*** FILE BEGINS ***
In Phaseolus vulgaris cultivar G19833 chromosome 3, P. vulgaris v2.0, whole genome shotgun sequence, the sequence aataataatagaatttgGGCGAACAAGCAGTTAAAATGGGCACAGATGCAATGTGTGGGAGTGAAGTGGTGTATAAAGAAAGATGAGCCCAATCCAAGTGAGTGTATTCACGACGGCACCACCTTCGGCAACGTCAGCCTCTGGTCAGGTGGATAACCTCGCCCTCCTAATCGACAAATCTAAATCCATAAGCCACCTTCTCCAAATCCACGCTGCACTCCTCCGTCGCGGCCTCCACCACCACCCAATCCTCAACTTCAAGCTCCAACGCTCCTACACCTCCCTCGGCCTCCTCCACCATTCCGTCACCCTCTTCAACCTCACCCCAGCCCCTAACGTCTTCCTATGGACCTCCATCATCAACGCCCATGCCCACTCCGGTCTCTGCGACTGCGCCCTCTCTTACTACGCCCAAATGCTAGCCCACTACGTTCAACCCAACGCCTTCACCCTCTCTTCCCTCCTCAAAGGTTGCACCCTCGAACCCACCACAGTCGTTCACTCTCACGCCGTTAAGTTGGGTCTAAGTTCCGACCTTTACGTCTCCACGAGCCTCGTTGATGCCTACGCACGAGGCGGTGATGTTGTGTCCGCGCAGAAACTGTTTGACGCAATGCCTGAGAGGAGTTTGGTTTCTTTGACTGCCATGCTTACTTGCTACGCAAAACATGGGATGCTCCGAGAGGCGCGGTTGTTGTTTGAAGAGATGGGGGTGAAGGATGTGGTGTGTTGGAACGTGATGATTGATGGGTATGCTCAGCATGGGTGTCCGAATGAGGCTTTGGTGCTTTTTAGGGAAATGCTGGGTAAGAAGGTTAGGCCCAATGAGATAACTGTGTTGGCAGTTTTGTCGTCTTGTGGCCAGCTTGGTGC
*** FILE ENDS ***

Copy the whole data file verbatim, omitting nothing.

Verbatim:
In Phaseolus vulgaris cultivar G19833 chromosome 3, P. vulgaris v2.0, whole genome shotgun sequence, the sequence aataataatagaatttgGGCGAACAAGCAGTTAAAATGGGCACAGATGCAATGTGTGGGAGTGAAGTGGTGTATAAAGAAAGATGAGCCCAATCCAAGTGAGTGTATTCACGACGGCACCACCTTCGGCAACGTCAGCCTCTGGTCAGGTGGATAACCTCGCCCTCCTAATCGACAAATCTAAATCCATAAGCCACCTTCTCCAAATCCACGCTGCACTCCTCCGTCGCGGCCTCCACCACCACCCAATCCTCAACTTCAAGCTCCAACGCTCCTACACCTCCCTCGGCCTCCTCCACCATTCCGTCACCCTCTTCAACCTCACCCCAGCCCCTAACGTCTTCCTATGGACCTCCATCATCAACGCCCATGCCCACTCCGGTCTCTGCGACTGCGCCCTCTCTTACTACGCCCAAATGCTAGCCCACTACGTTCAACCCAACGCCTTCACCCTCTCTTCCCTCCTCAAAGGTTGCACCCTCGAACCCACCACAGTCGTTCACTCTCACGCCGTTAAGTTGGGTCTAAGTTCCGACCTTTACGTCTCCACGAGCCTCGTTGATGCCTACGCACGAGGCGGTGATGTTGTGTCCGCGCAGAAACTGTTTGACGCAATGCCTGAGAGGAGTTTGGTTTCTTTGACTGCCATGCTTACTTGCTACGCAAAACATGGGATGCTCCGAGAGGCGCGGTTGTTGTTTGAAGAGATGGGGGTGAAGGATGTGGTGTGTTGGAACGTGATGATTGATGGGTATGCTCAGCATGGGTGTCCGAATGAGGCTTTGGTGCTTTTTAGGGAAATGCTGGGTAAGAAGGTTAGGCCCAATGAGATAACTGTGTTGGCAGTTTTGTCGTCTTGTGGCCAGCTTGGTGC